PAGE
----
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- 1. Made By : Sejal Agarwal School : Ryan International School Class : 9th Subject : Maths Submitted To : Ms Madhu Kanta
- 2. Algebraic Expression : The combination of constants and variables are called algebraic expressions. E.g.- (a) 2x3 –4x2 +6x–3 is a polynomial in one variable x. (b) 8p7+4p2+11p3-9p is a polynomial in one variable p. (c) 4+7x4/5 +9x5 is an expression but not a polynomial since it contains a term x4/5 , where 4/5 is not a non-negative integer.
- 3. Polynomials : An algebraic expression in which the variable involved have only non –negative integral powers is called a polynomial. Eg. : 3x + 4y Constants : A symbol having a fixed numerical value is called a constant. Eg. : In polynomial 3x + 4y ,3 and 4 are the constants. Variables : A symbol which may be assigned different numerical values is called as a variables. Eg. : In polynomial 3x + 4y , x and y are the variables.
- 4. Degree : The highest power of a variable in the polynomial is called degree of that polynomial. Eg. : 5x2 + 3 , here the degree is 2. Constant polynomial : A polynomial containing one term only , consisting of a constant is called a constant polynomial. The degree of a nonzero constant polynomial is zero. Eg. : 3 , -5 , 7/8 , etc. , are all constant polynomials. Zero polynomial : A polynomial consisting one term only , namely zero only , is called a zero polynomial. The degree of a zero polynomial is not defined.
- 5. Monomial : Algebric expression that consists only one term is called monomial. Binomial : Algebric expression that consists two terms is called binomial. Trinomial : Algebric expression that consists three terms is called trinomial. Polynomial : Algebric expression that consists many terms is called polynomial.
- 6. Types of polynomial on the basis of degree are : Linear polynomial: A polynomial of degree 1 is called a linear polynomial. Quadratic polynomial: A polynomial of degree 2 is called a quadratic polynomial. Cubic polynomial : A polynomial of degree 3 is called a cubic polynomial. Biquadratic polynomial : A polynomial of degree 4 is called a biquadratic polynomial.
- 7. Polynomials Degree Classify by degree Classify by no. of terms. 5 0 Constant Monomial 2x - 4 1 Linear Binomial 3x2 + x 2 Quadratic Binomial x3 - 4x2 + 1 3 Cubic Trinomial
- 8. Phase 1Phase 1 Phase 2Phase 2 To rewrite a polynomial in standard form, rearrange the terms of the polynomial starting with the largest degree term and ending with the lowest degree term. The leading coefficient, the coefficient of the first term in a polynomial written in standard form, should be positive. How to convert a polynomial into standard form?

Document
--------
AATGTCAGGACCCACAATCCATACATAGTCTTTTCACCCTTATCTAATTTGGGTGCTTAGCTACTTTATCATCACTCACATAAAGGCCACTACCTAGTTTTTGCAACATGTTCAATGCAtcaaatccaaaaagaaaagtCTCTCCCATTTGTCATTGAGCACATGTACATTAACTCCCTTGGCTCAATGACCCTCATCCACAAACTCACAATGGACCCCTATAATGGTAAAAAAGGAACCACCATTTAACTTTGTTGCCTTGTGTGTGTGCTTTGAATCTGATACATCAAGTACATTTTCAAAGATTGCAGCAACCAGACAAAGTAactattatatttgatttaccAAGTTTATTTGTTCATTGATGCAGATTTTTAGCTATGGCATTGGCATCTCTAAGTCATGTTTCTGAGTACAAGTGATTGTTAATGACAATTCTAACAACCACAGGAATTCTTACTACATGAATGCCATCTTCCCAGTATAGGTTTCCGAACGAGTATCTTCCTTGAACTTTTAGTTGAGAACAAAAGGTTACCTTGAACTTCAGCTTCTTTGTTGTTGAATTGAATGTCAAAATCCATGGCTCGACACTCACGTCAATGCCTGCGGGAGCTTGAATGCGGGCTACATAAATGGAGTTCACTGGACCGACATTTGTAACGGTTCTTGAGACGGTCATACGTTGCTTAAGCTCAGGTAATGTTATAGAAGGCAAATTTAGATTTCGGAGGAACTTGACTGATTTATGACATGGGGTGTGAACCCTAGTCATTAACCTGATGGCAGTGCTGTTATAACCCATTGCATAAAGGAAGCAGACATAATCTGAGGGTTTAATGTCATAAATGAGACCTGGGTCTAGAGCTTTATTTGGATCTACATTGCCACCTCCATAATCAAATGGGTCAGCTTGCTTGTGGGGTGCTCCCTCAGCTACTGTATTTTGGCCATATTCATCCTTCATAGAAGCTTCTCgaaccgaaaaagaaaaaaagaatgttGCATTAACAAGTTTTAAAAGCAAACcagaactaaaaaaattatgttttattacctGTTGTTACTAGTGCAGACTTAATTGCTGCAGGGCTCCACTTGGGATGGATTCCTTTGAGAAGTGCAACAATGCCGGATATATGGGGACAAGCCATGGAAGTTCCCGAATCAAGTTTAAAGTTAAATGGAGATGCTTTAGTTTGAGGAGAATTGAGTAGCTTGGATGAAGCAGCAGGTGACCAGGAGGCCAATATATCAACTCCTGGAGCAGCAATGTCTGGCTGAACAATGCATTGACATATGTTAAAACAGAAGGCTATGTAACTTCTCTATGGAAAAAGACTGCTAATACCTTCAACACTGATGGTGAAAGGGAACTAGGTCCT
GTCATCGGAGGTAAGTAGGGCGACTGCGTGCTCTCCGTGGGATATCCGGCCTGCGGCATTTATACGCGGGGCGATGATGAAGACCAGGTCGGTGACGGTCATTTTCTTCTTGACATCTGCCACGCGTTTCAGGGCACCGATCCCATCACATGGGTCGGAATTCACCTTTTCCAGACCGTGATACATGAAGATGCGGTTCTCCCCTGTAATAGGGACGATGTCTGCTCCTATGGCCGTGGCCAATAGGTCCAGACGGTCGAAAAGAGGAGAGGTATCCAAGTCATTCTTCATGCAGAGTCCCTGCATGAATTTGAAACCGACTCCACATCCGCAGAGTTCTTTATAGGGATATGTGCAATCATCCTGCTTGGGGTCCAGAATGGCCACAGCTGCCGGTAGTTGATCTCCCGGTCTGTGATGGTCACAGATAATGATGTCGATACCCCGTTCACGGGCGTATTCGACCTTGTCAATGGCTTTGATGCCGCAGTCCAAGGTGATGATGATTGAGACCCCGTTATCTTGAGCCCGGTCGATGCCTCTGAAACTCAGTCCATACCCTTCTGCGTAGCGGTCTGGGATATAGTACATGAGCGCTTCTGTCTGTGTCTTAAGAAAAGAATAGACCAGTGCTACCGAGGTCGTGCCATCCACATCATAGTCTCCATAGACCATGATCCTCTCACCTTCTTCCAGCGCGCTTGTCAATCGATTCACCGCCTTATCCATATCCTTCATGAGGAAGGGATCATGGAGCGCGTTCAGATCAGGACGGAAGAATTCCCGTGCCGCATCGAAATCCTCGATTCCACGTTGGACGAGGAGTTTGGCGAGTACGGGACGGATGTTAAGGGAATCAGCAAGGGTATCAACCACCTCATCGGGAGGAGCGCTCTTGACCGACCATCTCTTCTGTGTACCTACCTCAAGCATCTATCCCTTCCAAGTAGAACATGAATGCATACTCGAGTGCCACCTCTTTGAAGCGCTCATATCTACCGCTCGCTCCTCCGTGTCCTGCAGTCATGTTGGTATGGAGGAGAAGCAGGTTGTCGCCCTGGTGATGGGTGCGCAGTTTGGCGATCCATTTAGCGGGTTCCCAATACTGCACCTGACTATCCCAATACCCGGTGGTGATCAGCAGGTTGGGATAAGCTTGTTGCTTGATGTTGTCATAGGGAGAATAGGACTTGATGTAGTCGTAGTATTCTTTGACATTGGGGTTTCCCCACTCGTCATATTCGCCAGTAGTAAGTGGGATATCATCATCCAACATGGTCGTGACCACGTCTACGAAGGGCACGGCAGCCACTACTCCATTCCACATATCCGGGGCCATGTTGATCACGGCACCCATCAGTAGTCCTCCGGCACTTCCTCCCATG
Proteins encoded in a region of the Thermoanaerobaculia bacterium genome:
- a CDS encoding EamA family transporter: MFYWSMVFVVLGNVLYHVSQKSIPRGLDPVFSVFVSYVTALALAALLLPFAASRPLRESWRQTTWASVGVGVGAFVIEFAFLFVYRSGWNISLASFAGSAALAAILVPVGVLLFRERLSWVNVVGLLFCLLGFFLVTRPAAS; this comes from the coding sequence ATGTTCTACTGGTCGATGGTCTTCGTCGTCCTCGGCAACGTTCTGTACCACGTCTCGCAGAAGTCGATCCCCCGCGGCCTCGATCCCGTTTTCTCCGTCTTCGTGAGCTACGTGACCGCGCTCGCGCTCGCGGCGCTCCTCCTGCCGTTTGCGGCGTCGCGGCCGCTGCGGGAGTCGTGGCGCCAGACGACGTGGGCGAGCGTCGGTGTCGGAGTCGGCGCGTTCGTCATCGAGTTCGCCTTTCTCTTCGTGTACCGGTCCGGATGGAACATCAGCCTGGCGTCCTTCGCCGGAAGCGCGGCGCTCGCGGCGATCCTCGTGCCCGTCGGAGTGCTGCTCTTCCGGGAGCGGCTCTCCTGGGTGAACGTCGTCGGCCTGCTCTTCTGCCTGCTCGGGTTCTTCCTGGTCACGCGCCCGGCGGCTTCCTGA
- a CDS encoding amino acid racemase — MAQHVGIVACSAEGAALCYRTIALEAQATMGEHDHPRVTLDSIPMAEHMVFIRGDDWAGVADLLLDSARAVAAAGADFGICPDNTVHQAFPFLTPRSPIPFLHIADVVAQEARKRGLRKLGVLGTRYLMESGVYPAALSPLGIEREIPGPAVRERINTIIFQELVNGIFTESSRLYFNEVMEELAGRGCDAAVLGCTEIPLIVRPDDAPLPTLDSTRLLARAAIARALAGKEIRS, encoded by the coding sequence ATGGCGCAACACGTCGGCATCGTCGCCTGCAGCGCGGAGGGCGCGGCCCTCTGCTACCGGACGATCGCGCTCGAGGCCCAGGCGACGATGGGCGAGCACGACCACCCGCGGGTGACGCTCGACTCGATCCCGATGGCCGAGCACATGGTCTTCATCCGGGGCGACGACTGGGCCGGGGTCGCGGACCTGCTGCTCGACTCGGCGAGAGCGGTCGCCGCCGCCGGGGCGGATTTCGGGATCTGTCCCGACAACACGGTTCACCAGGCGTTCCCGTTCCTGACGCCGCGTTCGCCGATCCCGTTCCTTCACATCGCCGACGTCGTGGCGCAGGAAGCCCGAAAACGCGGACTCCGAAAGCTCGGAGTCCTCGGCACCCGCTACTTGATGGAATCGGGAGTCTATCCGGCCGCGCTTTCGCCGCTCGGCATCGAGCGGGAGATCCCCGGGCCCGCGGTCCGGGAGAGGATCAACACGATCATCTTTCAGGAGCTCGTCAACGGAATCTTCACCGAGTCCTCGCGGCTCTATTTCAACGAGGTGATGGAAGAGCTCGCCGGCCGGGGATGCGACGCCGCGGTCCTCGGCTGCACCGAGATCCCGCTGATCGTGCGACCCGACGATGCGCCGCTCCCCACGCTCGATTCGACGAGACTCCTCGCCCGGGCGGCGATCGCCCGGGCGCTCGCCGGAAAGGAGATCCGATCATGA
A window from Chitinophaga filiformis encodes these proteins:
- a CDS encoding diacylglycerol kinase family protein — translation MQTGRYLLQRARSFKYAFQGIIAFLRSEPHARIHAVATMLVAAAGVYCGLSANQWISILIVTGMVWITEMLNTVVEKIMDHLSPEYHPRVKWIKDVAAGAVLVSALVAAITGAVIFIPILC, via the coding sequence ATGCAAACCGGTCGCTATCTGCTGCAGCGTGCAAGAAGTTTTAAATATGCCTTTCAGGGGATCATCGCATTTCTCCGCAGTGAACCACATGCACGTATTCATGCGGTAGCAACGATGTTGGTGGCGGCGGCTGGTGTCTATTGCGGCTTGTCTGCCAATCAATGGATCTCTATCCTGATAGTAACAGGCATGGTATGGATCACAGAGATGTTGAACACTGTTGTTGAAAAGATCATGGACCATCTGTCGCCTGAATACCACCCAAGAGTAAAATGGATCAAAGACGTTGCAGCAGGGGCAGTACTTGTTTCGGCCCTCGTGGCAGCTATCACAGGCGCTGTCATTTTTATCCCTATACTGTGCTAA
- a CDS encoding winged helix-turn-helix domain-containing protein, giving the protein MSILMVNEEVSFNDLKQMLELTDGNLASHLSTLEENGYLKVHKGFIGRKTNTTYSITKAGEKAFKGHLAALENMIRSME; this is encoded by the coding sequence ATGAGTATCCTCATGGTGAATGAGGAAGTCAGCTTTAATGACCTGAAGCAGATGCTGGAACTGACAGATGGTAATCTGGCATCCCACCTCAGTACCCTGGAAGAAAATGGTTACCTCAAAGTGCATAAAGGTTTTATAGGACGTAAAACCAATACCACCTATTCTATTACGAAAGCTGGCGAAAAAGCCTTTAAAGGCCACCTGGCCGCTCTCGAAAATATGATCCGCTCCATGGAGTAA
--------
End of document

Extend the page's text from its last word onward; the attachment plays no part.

- 9. Let f(x) be a polynomial of degree n > 1 and let a be any real number. When f(x) is divided by (x-a) , then the remainder is f(a). PROOF Suppose when f(x) is divided by (x-a), the quotient is g(x) and the remainder is r(x). Then, degree r(x) < degree (x-a) degree r(x) < 1 [ therefore, degree (x-a)=1] degree r(x) = 0 r(x) is constant, equal to r (say) Thus, when f(x) is divided by (x-a), then the quotient is g9x) and the remainder is r. Therefore, f(x) = (x-a)*g(x) + r (i) Putting x=a in (i), we get r = f(a) Thus, when f(x) is divided by (x-a), then the remainder is f(a).
- 10. Let f(x) be a polynomial of degree n > 1 and let a be any real number. (i) If f(a) = 0 then (x-a) is a factor of f(x). PROOF let f(a) = 0 On dividing f(x) by 9x-a), let g(x) be the quotient. Also, by remainder theorem, when f(x) is divided by (x-a), then the remainder is f(a). therefore f(x) = (x-a)*g(x) + f(a) f(x) = (x-a)*g(x) [therefore f(a)=0(given] (x-a) is a factor of f(x).
- 11. Some common identities used to factorize polynomials (x+a)(x+b)=x2+(a+b)x+ab(a+b)2 =a2 +b2 +2ab (a-b)2 =a2 +b2 -2ab a2 -b2 =(a+b)(a-b)
- 12. Advanced identities used to factorize polynomials (x+y+z)2 =x2 +y2 +z2 +2xy+2yz+2zx (x-y)3 =x3 -y3 - 3xy(x-y) (x+y)3 =x3 +y3 + 3xy(x+y) x3 +y3 =(x+y) * (x2 +y2 -xy) x3 -y3 =(x+y) * (x2 +y2 +xy)
- 13. A real number ‘a’ is a zero of a polynomial p(x) if p(a)=0. In this case, a is also called a root of the equation p(x)=0. Every linear polynomial in one variable has a unique zero, a non-zero constant polynomial has no zero, and every real number is a zero of the zero polynomial.

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